The 9 Best New Movies on Netflix in October 2021

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Trying to figure out what to watch on Netflix can be a game in and of itself, but we’re here to narrow down the choices for you and maximize that viewing time. With a robust library of new, original and library content, Netflix can sometimes make it difficult to find what you’re looking for. And in the most dire of situations, it can be beneficial to simply look for what’s new on the streaming service to find something you haven’t seen before. To that end, we’ve rounded up some of the best movies newly added to Netflix in October. These include actual new releases, beloved comedies, Oscar-winning dramas and even underrated gems. There’s a little something for everyone, so you won’t walk away disappointed.

Check out our picks for the best new movies on Netflix in October below.

The Guilty

Jake Gyllenhaal in The Guilty
Netflix

A Netflix original and a new release in October, “Training Day” director Antoine Fuqua’s “The Guilty” is a nail-biting thriller that takes place entirely within the confines of a 9-1-1 operating center. Jake Gyllenhaal plays a cop who’s been put on 9-1-1 duty for reasons that are not immediately made clear. When he receives a call from a woman who’s been abducted, he works effortlessly to track her down and get help. The story is not as straightforward as it seems, and Gyllenhaal turns in one of his best performances as a man on the edge.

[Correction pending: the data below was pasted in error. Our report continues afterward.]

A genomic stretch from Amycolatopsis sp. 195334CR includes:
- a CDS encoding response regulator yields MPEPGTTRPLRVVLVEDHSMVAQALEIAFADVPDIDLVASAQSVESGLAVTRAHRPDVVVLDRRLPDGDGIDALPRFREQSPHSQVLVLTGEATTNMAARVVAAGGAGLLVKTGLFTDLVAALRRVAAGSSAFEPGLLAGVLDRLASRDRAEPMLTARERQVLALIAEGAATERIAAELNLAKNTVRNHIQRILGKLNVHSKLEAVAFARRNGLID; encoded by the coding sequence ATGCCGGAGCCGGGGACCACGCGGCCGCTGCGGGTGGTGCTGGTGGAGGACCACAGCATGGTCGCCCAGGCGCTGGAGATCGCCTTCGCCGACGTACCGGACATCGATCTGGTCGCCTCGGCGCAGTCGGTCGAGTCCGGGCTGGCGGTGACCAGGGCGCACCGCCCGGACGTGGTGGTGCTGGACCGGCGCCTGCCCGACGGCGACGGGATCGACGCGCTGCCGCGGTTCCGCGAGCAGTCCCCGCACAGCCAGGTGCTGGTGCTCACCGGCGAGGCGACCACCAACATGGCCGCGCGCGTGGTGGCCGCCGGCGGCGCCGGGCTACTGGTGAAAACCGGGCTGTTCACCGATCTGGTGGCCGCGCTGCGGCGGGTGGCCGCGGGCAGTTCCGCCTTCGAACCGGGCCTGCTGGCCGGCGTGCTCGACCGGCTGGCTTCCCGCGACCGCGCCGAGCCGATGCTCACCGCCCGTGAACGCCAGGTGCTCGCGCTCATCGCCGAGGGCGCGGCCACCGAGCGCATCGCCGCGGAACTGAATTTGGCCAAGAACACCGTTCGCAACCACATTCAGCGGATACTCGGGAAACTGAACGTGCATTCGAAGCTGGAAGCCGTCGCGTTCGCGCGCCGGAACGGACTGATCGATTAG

Step Brothers

Sony Pictures
Sony Pictures

If you want to laugh extremely hard, you can’t go wrong with “Step Brothers.” The 2008 comedy stars Will Ferrell and John C. Reilly as middle-aged men still living with their single parents who are forced to move in together when their parents get married. It’s an absurdist comedy with a very silly premise, but it’s really just an excuse for director Adam McKay to let Ferrell and Reilly’s comedic instincts run wild for 90 straight minutes.

The Holiday

Universal Pictures
Universal Pictures

It doesn’t get more “romantic comedy” than Nancy Meyers, and the filmmaker’s 2006 rom-com “The Holiday” is the perfect way to kick off the holiday season. Kate Winslet and Cameron Diaz star as two strangers who decide to swap houses for the holidays; Diaz leaves her Los Angeles mansion for a small cottage in England, while Winslet trades her country life for Hollywood. And wouldn’t you know it, the two women discover more about themselves – and find companionship – in the process. The supporting cast includes Jude Law, Jack Black and Eli Wallach, and the film features a fantastic score from Hans Zimmer.

Titanic

titanic-leonardo-dicaprio-kate-winslet
Paramount

Nothing says epic like “Titanic.” James Cameron’s three-hour, Oscar-dominating drama still stands tall over two decades later as a towering achievement. Kate Winslet stars as a young woman destined to marry a man she doesn’t love, and Leonardo DiCaprio is a scrappy and hungry (and poor) American. Both board the R.M.S. Titanic on the ship’s doomed voyage, as Cameron captures love and loss with thrills and chills to spare.

Zodiac